So I’ve taken the liberty of writing ad copy for their criminal defense firm…you guys can thank me later:

Have you been falsely accused of running naked onto the field in front of 50,000 people?

Were you busted for recycling your pre-game beers down from the upper deck perch onto the heads of  choir boys and nuns below while the video cameras rolled? But you thought it was fresh beer, so it was OK?

Did you dis a cop at a crowded tailgate party, “You can only catch me in your dreams?”  Before collapsing into a pool of your own vomit?

Call The Fishtown Lawyers, Mulvihill & Rushie, to help save you from such well-documented, though no doubt scurrilous, accusations.

That’s The Fishtown Lawyers, Mulvihill & Rushie, who know from personal experience that consuming a mere 5 – 10 drinks can make others level all kinds of false accusations against you.

Why the Fishtown Lawyers? Because representing yourself might not be such a hot idea.

And we promise we’ll be sober in court.

Too bad they don’t have the guts to run it.


May 22nd, 2014

You want me to violate what law?


Who’s hiding behind that Google ad?

It isn’t often that someone emails me out of the blue and asks me to commit a misdemeanor. So I guess this wasn’t just another day.

Welcome to another edition of:   outsource your marketing = outsource your ethics. Today, perhaps, we can add to that equation that you might end out surrendering your money, license and liberty as well.

The email came to me from a Utah digital marketing firm called Lead PPC, from its CEO Grant James. I get pitches from marketeers all the time (“first page of Google!!!”) and generally just delete before reading, but I look sometimes to see if there’s any new scam under the sun.

The pitch was simple: The company would use the names of other personal injury attorneys as keywords for Google and my name would pop up in an ad. In other words, they want me to trade on the names of my “competitors” (a/k/a friends and colleagues).  This was the emailed pitch:

By staying away from the expensive $100+ cost per click keywords, we get right to the good stuff that is cheap, targeted, and needs help now.  Mostly, people are searching for the names of your top competitors who are advertising on radio, tv, and billboards.  We show up above them on Google and Bing, and they call us instead of them.

Whoa.  Now I may not always be the sharpest knife in the block  — just ask my kids —  but I do know that trading on the name of someone else is, what we call in legalese, a big, fat, hairy, ugly no-no. This is New York’s Civil Rights Law §50, also known as the right to privacy (and elsewhere, in various forms, the right to publicity):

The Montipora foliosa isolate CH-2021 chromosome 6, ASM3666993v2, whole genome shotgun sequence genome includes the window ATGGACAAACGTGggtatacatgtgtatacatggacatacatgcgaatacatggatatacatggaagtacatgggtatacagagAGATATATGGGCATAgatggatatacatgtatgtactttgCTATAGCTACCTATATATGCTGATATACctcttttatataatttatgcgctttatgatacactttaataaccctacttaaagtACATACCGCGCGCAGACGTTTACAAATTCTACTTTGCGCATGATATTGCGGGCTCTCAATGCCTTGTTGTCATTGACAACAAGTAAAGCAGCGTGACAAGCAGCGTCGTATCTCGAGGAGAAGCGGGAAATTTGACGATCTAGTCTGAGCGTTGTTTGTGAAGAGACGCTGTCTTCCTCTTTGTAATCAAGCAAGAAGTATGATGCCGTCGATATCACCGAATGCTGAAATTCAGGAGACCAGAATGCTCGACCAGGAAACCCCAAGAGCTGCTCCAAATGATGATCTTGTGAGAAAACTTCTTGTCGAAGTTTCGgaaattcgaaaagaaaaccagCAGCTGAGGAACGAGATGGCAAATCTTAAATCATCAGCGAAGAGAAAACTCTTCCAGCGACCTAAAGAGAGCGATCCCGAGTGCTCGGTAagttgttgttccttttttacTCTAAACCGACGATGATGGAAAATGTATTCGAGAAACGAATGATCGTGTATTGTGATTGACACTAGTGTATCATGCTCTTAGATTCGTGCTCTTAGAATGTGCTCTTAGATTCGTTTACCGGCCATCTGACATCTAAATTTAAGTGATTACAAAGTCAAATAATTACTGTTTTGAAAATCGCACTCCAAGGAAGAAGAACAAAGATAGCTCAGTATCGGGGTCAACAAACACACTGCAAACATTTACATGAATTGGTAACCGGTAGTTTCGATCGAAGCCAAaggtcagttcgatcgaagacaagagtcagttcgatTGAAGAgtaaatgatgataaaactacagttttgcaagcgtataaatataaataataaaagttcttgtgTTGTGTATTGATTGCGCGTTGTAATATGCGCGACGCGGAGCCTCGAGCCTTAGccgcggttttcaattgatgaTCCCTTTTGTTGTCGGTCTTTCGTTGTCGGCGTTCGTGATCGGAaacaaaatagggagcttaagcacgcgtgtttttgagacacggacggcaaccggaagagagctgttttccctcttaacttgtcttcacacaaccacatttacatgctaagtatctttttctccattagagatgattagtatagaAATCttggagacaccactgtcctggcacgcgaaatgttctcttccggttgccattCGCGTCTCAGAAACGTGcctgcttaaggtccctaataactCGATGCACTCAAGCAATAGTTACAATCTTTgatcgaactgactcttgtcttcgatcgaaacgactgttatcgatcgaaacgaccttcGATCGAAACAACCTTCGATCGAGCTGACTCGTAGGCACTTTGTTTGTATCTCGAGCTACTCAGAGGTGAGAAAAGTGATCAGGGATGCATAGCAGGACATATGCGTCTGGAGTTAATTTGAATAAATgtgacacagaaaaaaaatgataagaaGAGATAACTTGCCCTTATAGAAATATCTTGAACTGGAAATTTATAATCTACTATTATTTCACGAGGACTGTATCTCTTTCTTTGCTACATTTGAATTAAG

A person, firm or corporation that uses for advertising purposes, or for the purposes of trade, the name, portrait or picture of any living person without having first obtained the written consent of such person, or if a minor of his or her parent or guardian, is guilty of a misdemeanor.

And in Civil Rights Law §51, there is a private right of action, and this includes both compensatory and punitive damages. In other words, I could be sued by the people whose names I’ve appropriated. And unlike other suits against me, this one could actually have merit.

In addition to the prospect of criminal and civil problems, there is also the prospect of action against my license under the Code of Professional Responsibility for false and deceptive conduct (Rule 7.1(a)(1)), implying that the better-known lawyer is associated with my firm (Rule 7.1(c)(2)) and using “hidden computer codes that, if displayed, would violate these Rules” (Rule 7.1(g)).

Grant James - LeadPPC

Grant James, CEO of LeadPPC

Figuring  that my understanding of what he suggested might just, perhaps, be the result of a poorly written email, or maybe that I didn’t understand the technology, I replied to Mr. James seeking clarity:

Hi Grant.

I read through your email and didn’t understand something:

Mostly, people are searching for the names of your top competitors who are advertising on radio, tv, and billboards.  We show up above them on Google and Bing, and they call us instead of them.